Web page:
We developed a short synthesis of the polyketide building block present in most of the jasplakinolides, geodiamolides, and seragamides, potently cytotoxic peptide-polyketide cyclodepsipeptides stabilizing filamentous actin. The key step is a Negishi cross coupling, and the carbon atoms stem from (R)-propylene oxide (C7–C9), tert-butyl propionate (9, C5–C6, 6-Me), CBr4 (C4), MeI (4-Me), and (R)-(3-methoxy-2-methyl-3-oxopropyl)zinc(II) bromide (8, C1–C3, 2-Me). We obtained 8-hydroxyester 7 within nine steps and an overall yield of 21% starting from (R)-propylene oxide. The efficiency of our route to polyketide 7 compares well to earlier approaches. It proved to be possible to liberate the free carboxylic acid 29 and to couple it with the protected tripeptide 27 that was obtained by solution phase synthesis. We will now aim at the macrocyclisation of analogues of compound 31, which will probably require replacement of the bulky TIPS group installed at the threonine unit. The synthesis of photoreactive tripeptide analogues incorporating photo amino acids 46 will be explored thereafter.

Supporting Information

Supporting Information File 1: Experimental procedures and NMR spectra.
Format: PDF Size: 12.1 MB Download

Acknowledgements

J. H. L. thanks the Fonds der Chemischen Industrie for a doctoral stipend. Gesa Hertrampf and Jana Kielhorn are thanked for experimental assistance.

References

  1. Crews, P.; Manes, L. V.; Boehler, M. Tetrahedron Lett. 1986, 27, 2797–2800. doi:10.1016/s0040-4039(00)84645-6
    Return to citation in text: [1]
  2. Zabriskie, T. M.; Klocke, J. A.; Ireland, C. M.; Marcus, A. H.; Molinski, T. F.; Faulkner, D. J.; Xu, C.; Clardy, J. C. J. Am. Chem. Soc. 1986, 108, 3123–3124. doi:10.1021/ja00271a062
    Return to citation in text: [1]
  3. Pospich, S.; Kumpula, E.-P.; von der Ecken, J.; Vahokoski, J.; Kursula, I.; Raunser, S. Proc. Natl. Acad. Sci. U. S. A. 2017, 114, 10636–10641. doi:10.1073/pnas.1707506114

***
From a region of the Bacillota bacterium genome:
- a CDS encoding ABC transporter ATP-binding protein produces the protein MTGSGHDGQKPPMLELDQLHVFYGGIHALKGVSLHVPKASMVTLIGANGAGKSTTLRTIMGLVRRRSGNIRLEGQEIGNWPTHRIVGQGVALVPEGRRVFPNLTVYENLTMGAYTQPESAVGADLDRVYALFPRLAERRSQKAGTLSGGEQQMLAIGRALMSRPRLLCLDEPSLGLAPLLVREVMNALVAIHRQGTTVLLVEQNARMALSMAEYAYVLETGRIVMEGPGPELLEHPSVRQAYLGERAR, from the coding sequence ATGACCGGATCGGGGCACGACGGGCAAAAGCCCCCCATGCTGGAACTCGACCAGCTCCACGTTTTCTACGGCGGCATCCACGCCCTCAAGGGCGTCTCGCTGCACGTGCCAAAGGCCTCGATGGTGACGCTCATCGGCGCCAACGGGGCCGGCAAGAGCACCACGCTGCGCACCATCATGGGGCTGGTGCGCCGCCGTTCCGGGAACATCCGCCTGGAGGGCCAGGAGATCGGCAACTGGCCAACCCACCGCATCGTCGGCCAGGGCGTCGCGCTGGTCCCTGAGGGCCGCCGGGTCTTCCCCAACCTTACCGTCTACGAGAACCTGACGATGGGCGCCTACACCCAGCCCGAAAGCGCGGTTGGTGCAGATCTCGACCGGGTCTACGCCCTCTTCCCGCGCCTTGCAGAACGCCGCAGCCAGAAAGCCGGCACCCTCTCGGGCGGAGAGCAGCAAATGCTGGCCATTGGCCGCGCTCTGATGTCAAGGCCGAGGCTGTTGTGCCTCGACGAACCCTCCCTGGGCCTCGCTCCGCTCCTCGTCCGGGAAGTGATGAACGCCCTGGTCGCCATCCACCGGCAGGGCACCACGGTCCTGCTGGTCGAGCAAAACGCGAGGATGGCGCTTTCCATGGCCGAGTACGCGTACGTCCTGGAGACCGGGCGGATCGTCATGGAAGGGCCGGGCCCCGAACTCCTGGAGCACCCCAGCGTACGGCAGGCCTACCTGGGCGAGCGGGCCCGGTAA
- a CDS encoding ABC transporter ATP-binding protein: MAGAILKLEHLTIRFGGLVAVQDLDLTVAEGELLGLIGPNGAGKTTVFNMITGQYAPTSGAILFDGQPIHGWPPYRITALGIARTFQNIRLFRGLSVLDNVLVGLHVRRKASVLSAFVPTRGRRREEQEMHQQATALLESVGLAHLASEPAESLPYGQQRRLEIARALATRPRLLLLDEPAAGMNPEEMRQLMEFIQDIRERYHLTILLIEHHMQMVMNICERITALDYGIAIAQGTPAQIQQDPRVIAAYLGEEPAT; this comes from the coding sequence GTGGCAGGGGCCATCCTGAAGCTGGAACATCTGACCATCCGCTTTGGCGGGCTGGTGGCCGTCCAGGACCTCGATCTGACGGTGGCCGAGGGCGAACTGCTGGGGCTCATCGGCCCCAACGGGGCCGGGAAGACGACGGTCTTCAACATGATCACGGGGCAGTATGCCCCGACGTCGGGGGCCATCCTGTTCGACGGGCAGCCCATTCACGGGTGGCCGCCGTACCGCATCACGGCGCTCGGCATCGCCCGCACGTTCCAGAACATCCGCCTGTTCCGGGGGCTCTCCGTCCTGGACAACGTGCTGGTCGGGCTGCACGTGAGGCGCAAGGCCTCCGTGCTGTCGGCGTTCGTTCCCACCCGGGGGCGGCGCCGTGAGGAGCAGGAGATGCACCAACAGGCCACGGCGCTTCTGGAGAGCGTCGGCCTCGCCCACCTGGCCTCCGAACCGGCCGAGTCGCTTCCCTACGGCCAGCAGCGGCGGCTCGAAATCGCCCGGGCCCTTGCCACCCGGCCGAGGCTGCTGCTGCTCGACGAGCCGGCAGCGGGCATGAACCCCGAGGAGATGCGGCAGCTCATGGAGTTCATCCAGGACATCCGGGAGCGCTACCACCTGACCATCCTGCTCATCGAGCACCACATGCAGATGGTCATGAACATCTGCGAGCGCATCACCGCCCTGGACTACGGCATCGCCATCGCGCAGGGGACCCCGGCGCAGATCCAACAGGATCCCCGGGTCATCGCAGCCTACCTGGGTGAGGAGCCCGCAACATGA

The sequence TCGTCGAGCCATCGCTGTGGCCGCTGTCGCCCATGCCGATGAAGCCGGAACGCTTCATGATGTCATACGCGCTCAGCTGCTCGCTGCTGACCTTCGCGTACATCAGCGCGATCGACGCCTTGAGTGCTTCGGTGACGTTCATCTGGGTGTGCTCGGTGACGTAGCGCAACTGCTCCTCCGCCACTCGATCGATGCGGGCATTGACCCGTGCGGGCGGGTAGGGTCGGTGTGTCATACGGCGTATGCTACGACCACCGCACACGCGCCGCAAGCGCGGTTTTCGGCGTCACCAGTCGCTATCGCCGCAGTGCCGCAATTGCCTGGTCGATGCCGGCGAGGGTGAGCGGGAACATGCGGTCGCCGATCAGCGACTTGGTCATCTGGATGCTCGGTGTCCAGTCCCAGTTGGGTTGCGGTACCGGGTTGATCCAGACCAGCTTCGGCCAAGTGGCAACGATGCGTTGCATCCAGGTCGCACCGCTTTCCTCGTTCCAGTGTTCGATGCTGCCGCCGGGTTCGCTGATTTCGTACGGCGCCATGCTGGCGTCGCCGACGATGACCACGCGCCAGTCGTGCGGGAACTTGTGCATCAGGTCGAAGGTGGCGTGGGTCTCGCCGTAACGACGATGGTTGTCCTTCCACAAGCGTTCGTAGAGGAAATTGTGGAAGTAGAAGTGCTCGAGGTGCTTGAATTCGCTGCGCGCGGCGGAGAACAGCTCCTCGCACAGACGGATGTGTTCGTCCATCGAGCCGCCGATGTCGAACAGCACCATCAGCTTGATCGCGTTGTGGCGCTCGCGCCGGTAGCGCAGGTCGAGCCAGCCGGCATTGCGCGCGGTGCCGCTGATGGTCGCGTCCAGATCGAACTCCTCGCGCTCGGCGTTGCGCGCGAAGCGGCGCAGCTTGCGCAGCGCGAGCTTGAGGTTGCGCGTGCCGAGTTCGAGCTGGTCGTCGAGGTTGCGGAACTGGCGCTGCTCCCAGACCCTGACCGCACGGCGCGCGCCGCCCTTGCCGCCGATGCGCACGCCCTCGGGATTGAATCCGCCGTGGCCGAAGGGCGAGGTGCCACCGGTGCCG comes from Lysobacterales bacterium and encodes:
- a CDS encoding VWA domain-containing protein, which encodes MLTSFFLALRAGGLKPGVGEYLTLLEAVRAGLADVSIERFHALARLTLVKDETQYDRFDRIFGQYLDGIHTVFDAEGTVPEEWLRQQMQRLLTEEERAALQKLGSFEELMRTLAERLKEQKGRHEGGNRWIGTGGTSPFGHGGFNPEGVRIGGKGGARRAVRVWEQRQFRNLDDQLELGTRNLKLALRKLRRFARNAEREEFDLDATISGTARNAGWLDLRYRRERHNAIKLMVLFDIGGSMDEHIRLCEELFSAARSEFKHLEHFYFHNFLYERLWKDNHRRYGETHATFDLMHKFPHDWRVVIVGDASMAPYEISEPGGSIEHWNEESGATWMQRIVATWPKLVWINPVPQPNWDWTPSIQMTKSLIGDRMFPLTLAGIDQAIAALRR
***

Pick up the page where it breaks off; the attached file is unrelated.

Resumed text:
Return to citation in text: [1]
  4. Chan, W. R.; Tinto, W. F.; Manchand, P. S.; Todaro, L. J. J. Org. Chem. 1987, 52, 3091–3093. doi:10.1021/jo00390a023
    Return to citation in text: [1]
  5. Coleman, J. E.; Van Soest, R.; Andersen, R. J. J. Nat. Prod. 1999, 62, 1137–1141. doi:10.1021/np990155o
    And references cited therein.
    Return to citation in text: [1]
  6. Tanaka, C.; Tanaka, J.; Bolland, R. F.; Marriott, G.; Higa, T. Tetrahedron 2006, 62, 3536–3542. doi:10.1016/j.tet.2006.01.099
    Return to citation in text: [1]
  7. Wartmann, T.; Lindel, T. Eur. J. Org. Chem. 2013, 1649–1652. doi:10.1002/ejoc.201201726
    Return to citation in text: [1]
  8. Schäckermann, J.-N.; Lindel, T. Z. Naturforsch., B: J. Chem. Sci. 2014, 69, 1088–1096. doi:10.5560/znb.2014-4152
    Return to citation in text: [1]
  9. Arndt, H.-D.; Rizzo, S.; Nöcker, C.; Wakchaure, V. N.; Milroy, L.-G.; Bieker, V.; Calderon, A.; Tran, T. T. N.; Brand, S.; Dehmelt, L.; Waldmann, H. Chem. – Eur. J. 2015, 21, 5311–5316. doi:10.1002/chem.201500368
    Return to citation in text: [1] [2]
  10. Rao, A. V. R.; Gurjar, M. K.; Nallaganchu, B. R.; Bhandari, A. Tetrahedron Lett. 1993, 34, 7085–7088. doi:10.1016/s0040-4039(00)61605-2
    Return to citation in text: [1]
  11. Grieco, P. A.; Hon, Y. S.; Perez-Medrano, A. J. Am. Chem. Soc. 1988, 110, 1630–1631. doi:10.1021/ja00213a050
    Return to citation in text: [1]
  12. Chu, K. S.; Negrete, G. R.; Konopelski, J. P. J. Org. Chem. 1991, 56, 5196–5202. doi:10.1021/jo00017a037
    Return to citation in text: [1]
  13. Ghosh, A. K.; Moon, D. K. Org. Lett. 2007, 9, 2425–2427. doi:10.1021/ol070855h
    Return to citation in text: [1]
  14. Hirai, Y.; Yokota, K.; Sakai, H.; Yamazaki, T.; Momose, T. Heterocycles 1989, 29, 1865–1869. doi:10.3987/com-89-5123
    Return to citation in text: [1]
  15. White, J. D.; Amedio, J. C., Jr. J. Org. Chem. 1989, 54, 736–738. doi:10.1021/jo00265a003
    Return to citation in text: [1]
  16. Schmidt, U.; Siegel, W.; Mundinger, K. Tetrahedron Lett. 1988, 29, 1269–1270. doi:10.1016/s0040-4039(00)80273-7
    Return to citation in text: [1]
  17. Rao, A. V. R.; Gurjar, M. K.; Nallaganchu, B. R.; Bhandari, A. Tetrahedron Lett. 1993, 34, 7081–7084. doi:10.1016/s0040-4039(00)61604-0
    Return to citation in text: [1]
  18. Imaeda, T.; Hamada, Y.; Shioiri, T. Tetrahedron Lett. 1994, 35, 591–594. doi:10.1016/s0040-4039(00)75846-1